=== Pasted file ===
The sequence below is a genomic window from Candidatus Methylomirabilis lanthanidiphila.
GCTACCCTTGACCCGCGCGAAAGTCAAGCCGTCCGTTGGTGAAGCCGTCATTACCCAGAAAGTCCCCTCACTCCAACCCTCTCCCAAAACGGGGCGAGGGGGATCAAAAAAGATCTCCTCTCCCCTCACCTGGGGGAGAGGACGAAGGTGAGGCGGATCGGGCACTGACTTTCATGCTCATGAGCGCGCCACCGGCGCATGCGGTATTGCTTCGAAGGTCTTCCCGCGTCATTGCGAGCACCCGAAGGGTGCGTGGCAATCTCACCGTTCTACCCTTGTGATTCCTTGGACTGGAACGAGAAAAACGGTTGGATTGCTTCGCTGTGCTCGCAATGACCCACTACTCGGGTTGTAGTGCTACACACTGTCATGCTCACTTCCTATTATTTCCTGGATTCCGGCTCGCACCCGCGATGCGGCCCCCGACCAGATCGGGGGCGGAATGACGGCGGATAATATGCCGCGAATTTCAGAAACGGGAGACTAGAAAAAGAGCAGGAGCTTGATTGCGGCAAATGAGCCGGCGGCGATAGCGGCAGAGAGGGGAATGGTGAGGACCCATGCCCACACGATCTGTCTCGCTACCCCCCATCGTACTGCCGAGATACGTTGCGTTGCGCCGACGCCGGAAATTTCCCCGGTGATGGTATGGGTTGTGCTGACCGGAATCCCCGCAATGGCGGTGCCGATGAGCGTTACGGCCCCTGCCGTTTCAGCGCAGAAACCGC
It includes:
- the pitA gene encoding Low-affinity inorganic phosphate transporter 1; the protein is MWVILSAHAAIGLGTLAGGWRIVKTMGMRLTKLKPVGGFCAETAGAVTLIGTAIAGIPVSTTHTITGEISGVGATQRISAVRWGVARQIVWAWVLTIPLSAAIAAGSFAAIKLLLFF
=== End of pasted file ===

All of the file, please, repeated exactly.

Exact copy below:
The sequence below is a genomic window from Candidatus Methylomirabilis lanthanidiphila.
GCTACCCTTGACCCGCGCGAAAGTCAAGCCGTCCGTTGGTGAAGCCGTCATTACCCAGAAAGTCCCCTCACTCCAACCCTCTCCCAAAACGGGGCGAGGGGGATCAAAAAAGATCTCCTCTCCCCTCACCTGGGGGAGAGGACGAAGGTGAGGCGGATCGGGCACTGACTTTCATGCTCATGAGCGCGCCACCGGCGCATGCGGTATTGCTTCGAAGGTCTTCCCGCGTCATTGCGAGCACCCGAAGGGTGCGTGGCAATCTCACCGTTCTACCCTTGTGATTCCTTGGACTGGAACGAGAAAAACGGTTGGATTGCTTCGCTGTGCTCGCAATGACCCACTACTCGGGTTGTAGTGCTACACACTGTCATGCTCACTTCCTATTATTTCCTGGATTCCGGCTCGCACCCGCGATGCGGCCCCCGACCAGATCGGGGGCGGAATGACGGCGGATAATATGCCGCGAATTTCAGAAACGGGAGACTAGAAAAAGAGCAGGAGCTTGATTGCGGCAAATGAGCCGGCGGCGATAGCGGCAGAGAGGGGAATGGTGAGGACCCATGCCCACACGATCTGTCTCGCTACCCCCCATCGTACTGCCGAGATACGTTGCGTTGCGCCGACGCCGGAAATTTCCCCGGTGATGGTATGGGTTGTGCTGACCGGAATCCCCGCAATGGCGGTGCCGATGAGCGTTACGGCCCCTGCCGTTTCAGCGCAGAAACCGC
It includes:
- the pitA gene encoding Low-affinity inorganic phosphate transporter 1; the protein is MWVILSAHAAIGLGTLAGGWRIVKTMGMRLTKLKPVGGFCAETAGAVTLIGTAIAGIPVSTTHTITGEISGVGATQRISAVRWGVARQIVWAWVLTIPLSAAIAAGSFAAIKLLLFF